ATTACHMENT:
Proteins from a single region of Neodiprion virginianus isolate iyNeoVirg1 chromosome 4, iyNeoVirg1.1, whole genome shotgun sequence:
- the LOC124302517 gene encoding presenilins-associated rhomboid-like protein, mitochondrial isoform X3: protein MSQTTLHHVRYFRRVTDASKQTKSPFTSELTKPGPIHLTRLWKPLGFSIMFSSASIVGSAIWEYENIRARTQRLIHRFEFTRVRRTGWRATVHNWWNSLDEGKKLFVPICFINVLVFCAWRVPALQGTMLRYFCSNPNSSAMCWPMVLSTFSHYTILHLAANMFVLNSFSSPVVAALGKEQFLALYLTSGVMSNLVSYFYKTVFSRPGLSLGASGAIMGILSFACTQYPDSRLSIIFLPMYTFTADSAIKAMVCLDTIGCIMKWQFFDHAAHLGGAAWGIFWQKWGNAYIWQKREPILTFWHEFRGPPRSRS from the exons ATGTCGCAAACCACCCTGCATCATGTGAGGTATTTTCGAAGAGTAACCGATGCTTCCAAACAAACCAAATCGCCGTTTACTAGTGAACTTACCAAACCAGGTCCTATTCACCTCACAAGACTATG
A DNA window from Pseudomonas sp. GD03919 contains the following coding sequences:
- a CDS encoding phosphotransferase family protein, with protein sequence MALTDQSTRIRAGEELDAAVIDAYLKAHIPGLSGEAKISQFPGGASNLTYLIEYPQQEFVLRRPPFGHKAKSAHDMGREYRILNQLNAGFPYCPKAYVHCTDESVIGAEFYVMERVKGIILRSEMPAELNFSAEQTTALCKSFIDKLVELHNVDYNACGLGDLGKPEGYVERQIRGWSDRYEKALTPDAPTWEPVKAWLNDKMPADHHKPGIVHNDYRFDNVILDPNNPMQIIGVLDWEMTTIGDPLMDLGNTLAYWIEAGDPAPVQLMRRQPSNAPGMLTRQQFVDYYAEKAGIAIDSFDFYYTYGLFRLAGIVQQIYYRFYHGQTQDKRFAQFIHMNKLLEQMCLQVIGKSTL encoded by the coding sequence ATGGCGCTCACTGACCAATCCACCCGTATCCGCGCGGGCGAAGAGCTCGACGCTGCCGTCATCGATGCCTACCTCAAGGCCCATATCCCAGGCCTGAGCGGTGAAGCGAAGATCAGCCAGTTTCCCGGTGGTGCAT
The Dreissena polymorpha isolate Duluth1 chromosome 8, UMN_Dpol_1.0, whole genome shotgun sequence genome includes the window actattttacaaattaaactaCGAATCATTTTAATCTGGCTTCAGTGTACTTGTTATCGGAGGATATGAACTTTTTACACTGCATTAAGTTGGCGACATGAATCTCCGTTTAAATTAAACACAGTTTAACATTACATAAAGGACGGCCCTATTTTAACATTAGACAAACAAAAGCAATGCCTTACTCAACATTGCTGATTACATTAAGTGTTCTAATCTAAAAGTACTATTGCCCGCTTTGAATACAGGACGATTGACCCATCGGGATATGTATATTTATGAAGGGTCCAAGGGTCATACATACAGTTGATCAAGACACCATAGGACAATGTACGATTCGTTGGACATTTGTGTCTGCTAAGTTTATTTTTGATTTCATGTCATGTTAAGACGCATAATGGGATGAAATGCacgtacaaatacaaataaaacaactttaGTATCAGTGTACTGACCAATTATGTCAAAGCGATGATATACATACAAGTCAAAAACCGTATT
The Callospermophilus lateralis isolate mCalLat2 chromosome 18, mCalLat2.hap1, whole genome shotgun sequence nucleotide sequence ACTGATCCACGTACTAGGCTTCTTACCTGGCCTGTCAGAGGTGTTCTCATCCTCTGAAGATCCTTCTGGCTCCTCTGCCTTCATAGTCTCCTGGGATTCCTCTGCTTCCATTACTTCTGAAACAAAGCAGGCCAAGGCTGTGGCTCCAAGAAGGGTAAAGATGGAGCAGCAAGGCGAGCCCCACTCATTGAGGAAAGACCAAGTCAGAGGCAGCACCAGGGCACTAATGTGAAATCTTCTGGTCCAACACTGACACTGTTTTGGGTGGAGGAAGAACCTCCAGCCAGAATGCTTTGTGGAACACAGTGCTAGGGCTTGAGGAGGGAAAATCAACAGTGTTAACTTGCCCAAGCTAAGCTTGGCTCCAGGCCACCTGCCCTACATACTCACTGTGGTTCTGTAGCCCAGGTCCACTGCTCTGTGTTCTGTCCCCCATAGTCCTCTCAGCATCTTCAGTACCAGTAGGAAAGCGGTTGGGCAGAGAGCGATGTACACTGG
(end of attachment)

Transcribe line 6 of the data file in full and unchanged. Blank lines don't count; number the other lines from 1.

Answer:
The Callospermophilus lateralis isolate mCalLat2 chromosome 18, mCalLat2.hap1, whole genome shotgun sequence nucleotide sequence ACTGATCCACGTACTAGGCTTCTTACCTGGCCTGTCAGAGGTGTTCTCATCCTCTGAAGATCCTTCTGGCTCCTCTGCCTTCATAGTCTCCTGGGATTCCTCTGCTTCCATTACTTCTGAAACAAAGCAGGCCAAGGCTGTGGCTCCAAGAAGGGTAAAGATGGAGCAGCAAGGCGAGCCCCACTCATTGAGGAAAGACCAAGTCAGAGGCAGCACCAGGGCACTAATGTGAAATCTTCTGGTCCAACACTGACACTGTTTTGGGTGGAGGAAGAACCTCCAGCCAGAATGCTTTGTGGAACACAGTGCTAGGGCTTGAGGAGGGAAAATCAACAGTGTTAACTTGCCCAAGCTAAGCTTGGCTCCAGGCCACCTGCCCTACATACTCACTGTGGTTCTGTAGCCCAGGTCCACTGCTCTGTGTTCTGTCCCCCATAGTCCTCTCAGCATCTTCAGTACCAGTAGGAAAGCGGTTGGGCAGAGAGCGATGTACACTGG